The Hoboken Hospital Authority wants CarePoint Health out of Hoboken University Medical Center and is willing to offer plenty of incentives, like a sweet tax deal, to find another operator.
The Hoboken Municipal Hospital Authority officially began looking for an operator to replace CarePoint Health last December, according to a document it quietly released last year.
The Request for Indications (RFI), obtained by The Jersey Journal through an Open Public Records Act request, shows a comprehensive effort by a city board to repair the hospital’s ownership, which financial records show lost nearly $38 million in 2020 during the height of the coronavirus pandemic.
The RFI tempts applicants with a possible Payment in Lieu of Taxes (PILOT) agreement, support in applications to build additions or improve the hospital, assistance in purchasing outpatient or office space and permission to access municipal parking – while showing no confidence in CarePoint Health’s plan for its future.
of The RFI dated December 20, 2021 calls for hospital operators interested in operating Hoboken University Medical Center to contact the board. The hospital authority hired consultant Raymond James to help with the RFI.
The document posits three ideal scenarios for the hospital’s future: one, that CarePoint donates its ownership interests to another nonprofit operator; two, that CarePoint sell its ownership to a nonprofit or for-profit operator; or three, to receive the Hoboken Municipal Hospital Authority the hospital and find an operator to manage it.
A fourth option, which says CarePoint Health will continue to operate it as a nonprofit, was stated and immediately dismissed as “impractical.”
“The process of forming, licensing and financing a new not-for-profit entity to operate HUMC and other hospitals in the CarePoint network is long and difficult,” RFI says. “HMHA believes CarePoint and the greater Hoboken community can benefit from CarePoint investigating the possibility of an existing health care system taking over its operations.”
CarePoint has since sued the hospital authority, alleging that its RFI interfered with partnerships it was developing with other medical operators and disclosed financial information it did not disclose. The RFI includes financial data for the hospital for the years 2015 to 2020.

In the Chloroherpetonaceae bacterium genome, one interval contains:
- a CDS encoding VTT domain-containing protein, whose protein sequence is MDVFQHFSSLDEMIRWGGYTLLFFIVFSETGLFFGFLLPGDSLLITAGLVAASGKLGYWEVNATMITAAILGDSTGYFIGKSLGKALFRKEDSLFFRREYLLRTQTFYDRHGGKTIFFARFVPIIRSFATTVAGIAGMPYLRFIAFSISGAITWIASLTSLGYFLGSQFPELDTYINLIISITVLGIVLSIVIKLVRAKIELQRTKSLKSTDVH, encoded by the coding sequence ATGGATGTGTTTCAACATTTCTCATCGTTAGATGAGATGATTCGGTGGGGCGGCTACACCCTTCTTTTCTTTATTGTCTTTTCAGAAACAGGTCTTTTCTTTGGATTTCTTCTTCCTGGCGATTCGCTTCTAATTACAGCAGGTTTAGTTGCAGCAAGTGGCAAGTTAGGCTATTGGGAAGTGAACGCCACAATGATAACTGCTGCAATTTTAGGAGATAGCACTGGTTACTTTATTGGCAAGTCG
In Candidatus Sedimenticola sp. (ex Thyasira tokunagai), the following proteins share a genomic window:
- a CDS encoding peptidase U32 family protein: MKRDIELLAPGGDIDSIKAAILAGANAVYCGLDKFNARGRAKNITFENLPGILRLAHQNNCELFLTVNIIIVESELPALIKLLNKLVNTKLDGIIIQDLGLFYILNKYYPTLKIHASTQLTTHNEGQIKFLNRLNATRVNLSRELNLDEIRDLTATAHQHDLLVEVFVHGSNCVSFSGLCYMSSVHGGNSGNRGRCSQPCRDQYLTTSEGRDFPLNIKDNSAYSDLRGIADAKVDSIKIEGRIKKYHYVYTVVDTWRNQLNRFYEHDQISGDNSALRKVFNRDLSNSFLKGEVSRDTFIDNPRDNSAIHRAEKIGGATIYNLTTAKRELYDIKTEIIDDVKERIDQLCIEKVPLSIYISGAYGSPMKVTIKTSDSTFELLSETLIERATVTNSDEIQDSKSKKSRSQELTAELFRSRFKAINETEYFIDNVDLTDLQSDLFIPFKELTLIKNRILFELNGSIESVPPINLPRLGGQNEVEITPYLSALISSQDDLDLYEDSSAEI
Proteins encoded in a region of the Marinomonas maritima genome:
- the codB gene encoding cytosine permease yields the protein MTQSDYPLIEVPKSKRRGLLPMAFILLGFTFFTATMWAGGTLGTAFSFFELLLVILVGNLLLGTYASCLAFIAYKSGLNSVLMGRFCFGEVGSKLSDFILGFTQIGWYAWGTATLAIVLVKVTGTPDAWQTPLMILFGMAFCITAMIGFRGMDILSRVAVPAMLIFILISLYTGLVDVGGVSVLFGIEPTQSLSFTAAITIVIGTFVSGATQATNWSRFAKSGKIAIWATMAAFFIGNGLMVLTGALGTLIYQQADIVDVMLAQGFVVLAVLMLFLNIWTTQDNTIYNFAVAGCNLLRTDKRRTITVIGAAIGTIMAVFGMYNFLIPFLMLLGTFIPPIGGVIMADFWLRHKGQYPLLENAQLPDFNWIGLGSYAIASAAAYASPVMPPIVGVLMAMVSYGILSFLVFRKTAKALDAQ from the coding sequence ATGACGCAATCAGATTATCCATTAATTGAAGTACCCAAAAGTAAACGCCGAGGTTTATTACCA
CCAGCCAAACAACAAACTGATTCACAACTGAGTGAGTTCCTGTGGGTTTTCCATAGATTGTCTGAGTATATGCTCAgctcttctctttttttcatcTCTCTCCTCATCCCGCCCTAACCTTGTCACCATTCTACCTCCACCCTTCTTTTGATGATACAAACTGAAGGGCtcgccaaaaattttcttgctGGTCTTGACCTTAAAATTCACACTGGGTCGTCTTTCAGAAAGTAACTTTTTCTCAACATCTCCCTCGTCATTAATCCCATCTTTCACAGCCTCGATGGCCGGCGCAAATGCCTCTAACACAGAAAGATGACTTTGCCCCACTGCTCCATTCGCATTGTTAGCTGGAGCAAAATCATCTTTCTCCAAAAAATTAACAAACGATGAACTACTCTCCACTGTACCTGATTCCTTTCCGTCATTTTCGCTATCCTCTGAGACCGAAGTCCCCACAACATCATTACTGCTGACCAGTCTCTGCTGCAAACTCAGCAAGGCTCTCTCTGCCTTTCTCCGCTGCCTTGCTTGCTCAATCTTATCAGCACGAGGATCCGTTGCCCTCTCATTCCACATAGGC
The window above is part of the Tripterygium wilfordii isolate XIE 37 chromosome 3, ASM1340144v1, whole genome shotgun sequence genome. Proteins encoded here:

Hudson County Superior Court Judge Mary Costello said in April that the hospital authority must disclose who received the RFI and destroy any confidential information it has about CarePoint Health. But in June, the court reversed the request, saying the hospital authority must return the confidential information to CarePoint instead of destroying it.
The RFI also stated that the city could exercise eminent domain to purchase the Willow Avenue property to help facilitate the sale of the hospital. The land is currently under contract with Hudson Regional Hospital. Recently, the city took a step in that direction by planning an appraisal of the hospital property.
It is unclear how many responses the RFI provided and from whom. A lawyer for the hospital authority declined to comment because of the pending litigation.
The RFI outlines the criteria for what a management agreement with a new operator might include. In addition to basic expectations such as acceptance of government medical insurance and a “commitment to provide certain key services,” it requires a minimum 10-year management commitment.
Financial charts in the document show the hospital operated at a loss of $9.4 million in 2019 and $37.9 million in 2020. While it had 858 employees in 2019, it had just 741 the following year, according to a chart the document cites as coming from a “proprietary database of third parties”.
Hoboken revived its hospital authority in late 2020 after CarePoint said it planned to exit the three Hudson hospitals it runs: Hoboken’s, Christ Hospital in Jersey City and Bayonne Medical Center.
CarePoint Health announced plans to stay and become a nonprofit last October. but recently it converted to non-profit status without state approval.
Hudson Regional Hospital in Secaucus, meanwhile, has indicated it wants to be the owner-operator of the Bayonne and Hoboken hospitals.
The Hoboken Municipal Hospital Authority Board consists of six members: Council President Michael Russo, who is an appointee of Mayor Ravi Bhalla, and Heather Saydah, Rajiv Goswami, Toni Tomarazzo, Keith Barksdale and Babette Cecotti.
The board was created in 2006 when the city took ownership of the former St. Mary’s Hospital, assuming millions of dollars in debt and finding an operator. In 2012 the operations were sold to a group led by Vivek Garipalli and became part of CarePoint Health.
Garipalli made a quick profit by selling the land at both Hoboken University Medical Center and Bayonne Medical to a real estate investment trust in leaseback deals. The land was later sold to Alaris Health founder Avery Eisenreich.